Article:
Echoing their earlier efforts, the Allies surprised the Germans with how effectively they defended against the attack. The rugged terrain that aided in their element of surprise also worked against them in that the Allies used it to their advantage. Before long, the Wehrmacht soldiers found themselves stuck.

By December 22/23, the fighting had reached as far as Foy-Nôtre-Dame, where the German troops became trapped in a narrow corridor. To make matters worse, the poor weather had finally lifted, allowing the virtually unopposed Allied air support to attack them and their supply lines.

By mid-January, the battle was lost for the Germans, who’d exhausted their efforts in Western Europe. The casualties were insurmountable, with between 67,000 and 100,000 suffered on the German side and the American total sitting near 81,000.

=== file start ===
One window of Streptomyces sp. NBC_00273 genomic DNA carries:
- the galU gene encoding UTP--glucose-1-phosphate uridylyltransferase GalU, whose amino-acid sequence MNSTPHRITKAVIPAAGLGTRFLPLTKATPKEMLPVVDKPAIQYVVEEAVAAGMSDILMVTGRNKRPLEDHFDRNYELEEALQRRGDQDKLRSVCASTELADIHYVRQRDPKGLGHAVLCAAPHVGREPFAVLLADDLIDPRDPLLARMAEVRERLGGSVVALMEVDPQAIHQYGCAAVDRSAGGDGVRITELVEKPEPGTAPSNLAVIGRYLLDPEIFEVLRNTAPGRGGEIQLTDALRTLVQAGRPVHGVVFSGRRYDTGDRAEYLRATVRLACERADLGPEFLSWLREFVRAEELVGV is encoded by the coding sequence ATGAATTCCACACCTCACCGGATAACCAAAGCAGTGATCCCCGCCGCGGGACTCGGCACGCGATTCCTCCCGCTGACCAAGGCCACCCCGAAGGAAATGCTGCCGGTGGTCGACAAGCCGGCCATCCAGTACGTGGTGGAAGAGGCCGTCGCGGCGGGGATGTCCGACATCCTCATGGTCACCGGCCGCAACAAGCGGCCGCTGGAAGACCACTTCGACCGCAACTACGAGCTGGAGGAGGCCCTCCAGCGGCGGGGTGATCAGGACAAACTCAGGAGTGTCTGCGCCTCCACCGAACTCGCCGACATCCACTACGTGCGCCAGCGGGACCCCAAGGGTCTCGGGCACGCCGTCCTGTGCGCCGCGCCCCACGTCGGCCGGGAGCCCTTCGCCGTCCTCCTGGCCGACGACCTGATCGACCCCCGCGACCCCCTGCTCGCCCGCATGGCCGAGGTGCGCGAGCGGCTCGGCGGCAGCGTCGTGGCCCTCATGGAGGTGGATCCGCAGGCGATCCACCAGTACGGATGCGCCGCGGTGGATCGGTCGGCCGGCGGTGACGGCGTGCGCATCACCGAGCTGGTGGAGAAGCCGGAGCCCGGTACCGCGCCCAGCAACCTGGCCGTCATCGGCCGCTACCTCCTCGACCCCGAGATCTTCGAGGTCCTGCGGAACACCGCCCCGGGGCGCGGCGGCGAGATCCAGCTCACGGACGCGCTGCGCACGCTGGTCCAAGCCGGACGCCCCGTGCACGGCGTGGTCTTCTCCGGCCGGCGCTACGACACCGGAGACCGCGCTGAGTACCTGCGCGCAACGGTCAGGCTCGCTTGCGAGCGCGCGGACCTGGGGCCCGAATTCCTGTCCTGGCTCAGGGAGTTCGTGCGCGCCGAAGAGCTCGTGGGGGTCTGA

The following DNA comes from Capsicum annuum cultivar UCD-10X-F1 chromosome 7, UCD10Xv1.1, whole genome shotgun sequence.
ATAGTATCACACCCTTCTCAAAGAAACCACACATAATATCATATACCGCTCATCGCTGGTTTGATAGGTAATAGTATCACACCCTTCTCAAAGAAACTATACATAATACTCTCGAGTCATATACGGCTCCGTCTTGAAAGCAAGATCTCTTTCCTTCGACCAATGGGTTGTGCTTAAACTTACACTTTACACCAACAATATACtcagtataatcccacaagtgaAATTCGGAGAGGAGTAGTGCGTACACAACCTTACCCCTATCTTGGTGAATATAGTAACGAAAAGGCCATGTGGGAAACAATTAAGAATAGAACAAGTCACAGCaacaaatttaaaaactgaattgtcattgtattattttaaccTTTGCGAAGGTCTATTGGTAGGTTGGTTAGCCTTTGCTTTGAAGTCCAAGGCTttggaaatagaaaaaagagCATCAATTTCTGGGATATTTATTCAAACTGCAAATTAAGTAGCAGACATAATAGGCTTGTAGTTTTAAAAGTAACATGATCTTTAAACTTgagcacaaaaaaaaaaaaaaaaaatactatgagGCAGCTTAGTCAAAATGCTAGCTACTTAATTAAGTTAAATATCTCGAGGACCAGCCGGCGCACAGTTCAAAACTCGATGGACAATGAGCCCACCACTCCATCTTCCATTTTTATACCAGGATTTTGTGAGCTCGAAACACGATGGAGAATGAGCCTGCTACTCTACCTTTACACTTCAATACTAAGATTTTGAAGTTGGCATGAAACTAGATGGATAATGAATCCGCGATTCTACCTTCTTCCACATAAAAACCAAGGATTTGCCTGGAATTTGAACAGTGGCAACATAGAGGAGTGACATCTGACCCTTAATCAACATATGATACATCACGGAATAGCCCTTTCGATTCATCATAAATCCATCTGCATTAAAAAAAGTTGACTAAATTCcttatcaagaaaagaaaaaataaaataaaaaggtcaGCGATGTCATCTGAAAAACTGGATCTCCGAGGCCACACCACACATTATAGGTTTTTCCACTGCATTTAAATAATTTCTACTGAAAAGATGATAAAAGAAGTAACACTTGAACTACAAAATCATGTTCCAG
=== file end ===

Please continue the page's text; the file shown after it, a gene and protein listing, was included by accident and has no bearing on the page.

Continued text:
US infantrymen in the Ardennes

Three US infantrymen aiming weapons in the snow

Photo Credit: Tony Vaccaro / Getty Images
According to the US Army Center of Military History, approximately 500,000 American soldiers participated in the Battle of the Bulge. They were vastly outnumbered by the enemy, with the Department of Defense saying the ratio of US to German troops was five to one.

Tanks and the Battle of the Bulge

Two German soldiers walking by a burning tank during the Battle of the Bulge

Photo Credit: CORBIS / Getty Images
The Battle of the Bulge was the final large-scale battle in Western Europe to feature tanks, and the dense forest and rough terrain definitely didn’t make it easy for them to be used. The Germans, in particular, threw much of their armored might at the Allies to little-to-no avail.

Among the most successful to feature in the fight was Cobra King, an M4 Sherman “Jumbo” that broke through the Germans in Bastogne over Christmas and provided much-needed relief to the besieged members of the 101st Airborne Division.

Villages and towns reduced to ruin